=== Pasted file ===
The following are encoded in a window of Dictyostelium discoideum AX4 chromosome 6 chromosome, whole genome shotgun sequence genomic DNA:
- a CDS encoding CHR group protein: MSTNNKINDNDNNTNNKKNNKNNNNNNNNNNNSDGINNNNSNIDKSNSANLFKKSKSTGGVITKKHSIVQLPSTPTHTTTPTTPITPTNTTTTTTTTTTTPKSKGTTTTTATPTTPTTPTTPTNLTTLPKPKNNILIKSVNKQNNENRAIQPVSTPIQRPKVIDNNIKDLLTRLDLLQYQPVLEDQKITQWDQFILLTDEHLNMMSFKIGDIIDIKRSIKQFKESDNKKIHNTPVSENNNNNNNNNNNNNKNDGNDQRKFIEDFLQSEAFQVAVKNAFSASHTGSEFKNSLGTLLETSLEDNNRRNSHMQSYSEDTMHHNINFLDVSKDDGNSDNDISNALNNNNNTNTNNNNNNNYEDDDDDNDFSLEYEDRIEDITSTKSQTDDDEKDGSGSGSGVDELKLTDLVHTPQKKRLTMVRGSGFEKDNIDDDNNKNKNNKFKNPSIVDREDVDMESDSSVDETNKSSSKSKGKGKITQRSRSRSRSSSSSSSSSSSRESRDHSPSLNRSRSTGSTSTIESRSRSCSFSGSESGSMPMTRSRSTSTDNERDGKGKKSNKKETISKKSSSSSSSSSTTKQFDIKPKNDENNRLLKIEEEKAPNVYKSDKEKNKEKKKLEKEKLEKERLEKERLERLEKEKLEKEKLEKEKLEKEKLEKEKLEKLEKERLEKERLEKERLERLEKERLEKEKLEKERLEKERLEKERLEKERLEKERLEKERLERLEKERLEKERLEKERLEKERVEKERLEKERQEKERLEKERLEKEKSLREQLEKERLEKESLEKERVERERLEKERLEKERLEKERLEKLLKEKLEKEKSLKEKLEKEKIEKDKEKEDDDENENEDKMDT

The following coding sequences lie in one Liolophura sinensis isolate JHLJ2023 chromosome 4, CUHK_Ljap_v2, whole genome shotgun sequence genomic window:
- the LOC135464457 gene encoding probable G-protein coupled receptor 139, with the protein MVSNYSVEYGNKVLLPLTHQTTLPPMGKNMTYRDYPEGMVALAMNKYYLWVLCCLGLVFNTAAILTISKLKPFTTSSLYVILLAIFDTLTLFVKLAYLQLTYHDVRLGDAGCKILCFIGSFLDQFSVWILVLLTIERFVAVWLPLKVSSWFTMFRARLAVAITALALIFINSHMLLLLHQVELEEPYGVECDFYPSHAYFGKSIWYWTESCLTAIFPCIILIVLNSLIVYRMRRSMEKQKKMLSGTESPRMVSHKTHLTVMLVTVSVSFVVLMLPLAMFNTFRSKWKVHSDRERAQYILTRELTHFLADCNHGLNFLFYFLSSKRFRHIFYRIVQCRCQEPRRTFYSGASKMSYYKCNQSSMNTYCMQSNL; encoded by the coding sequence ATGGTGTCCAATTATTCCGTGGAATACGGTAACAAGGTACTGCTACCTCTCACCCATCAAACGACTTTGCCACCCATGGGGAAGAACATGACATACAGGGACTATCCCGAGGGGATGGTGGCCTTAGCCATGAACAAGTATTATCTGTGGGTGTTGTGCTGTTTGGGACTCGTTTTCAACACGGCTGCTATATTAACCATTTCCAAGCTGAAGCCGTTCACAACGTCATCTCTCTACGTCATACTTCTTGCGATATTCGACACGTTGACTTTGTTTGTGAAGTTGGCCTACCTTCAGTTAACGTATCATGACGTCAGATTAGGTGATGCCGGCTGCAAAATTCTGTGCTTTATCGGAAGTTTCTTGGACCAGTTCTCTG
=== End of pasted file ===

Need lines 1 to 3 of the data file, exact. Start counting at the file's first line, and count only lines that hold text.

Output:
The following are encoded in a window of Dictyostelium discoideum AX4 chromosome 6 chromosome, whole genome shotgun sequence genomic DNA:
- a CDS encoding CHR group protein: MSTNNKINDNDNNTNNKKNNKNNNNNNNNNNNSDGINNNNSNIDKSNSANLFKKSKSTGGVITKKHSIVQLPSTPTHTTTPTTPITPTNTTTTTTTTTTTPKSKGTTTTTATPTTPTTPTTPTNLTTLPKPKNNILIKSVNKQNNENRAIQPVSTPIQRPKVIDNNIKDLLTRLDLLQYQPVLEDQKITQWDQFILLTDEHLNMMSFKIGDIIDIKRSIKQFKESDNKKIHNTPVSENNNNNNNNNNNNNKNDGNDQRKFIEDFLQSEAFQVAVKNAFSASHTGSEFKNSLGTLLETSLEDNNRRNSHMQSYSEDTMHHNINFLDVSKDDGNSDNDISNALNNNNNTNTNNNNNNNYEDDDDDNDFSLEYEDRIEDITSTKSQTDDDEKDGSGSGSGVDELKLTDLVHTPQKKRLTMVRGSGFEKDNIDDDNNKNKNNKFKNPSIVDREDVDMESDSSVDETNKSSSKSKGKGKITQRSRSRSRSSSSSSSSSSSRESRDHSPSLNRSRSTGSTSTIESRSRSCSFSGSESGSMPMTRSRSTSTDNERDGKGKKSNKKETISKKSSSSSSSSSTTKQFDIKPKNDENNRLLKIEEEKAPNVYKSDKEKNKEKKKLEKEKLEKERLEKERLERLEKEKLEKEKLEKEKLEKEKLEKEKLEKLEKERLEKERLEKERLERLEKERLEKEKLEKERLEKERLEKERLEKERLEKERLEKERLERLEKERLEKERLEKERLEKERVEKERLEKERQEKERLEKERLEKEKSLREQLEKERLEKESLEKERVERERLEKERLEKERLEKERLEKLLKEKLEKEKSLKEKLEKEKIEKDKEKEDDDENENEDKMDT

The following coding sequences lie in one Liolophura sinensis isolate JHLJ2023 chromosome 4, CUHK_Ljap_v2, whole genome shotgun sequence genomic window: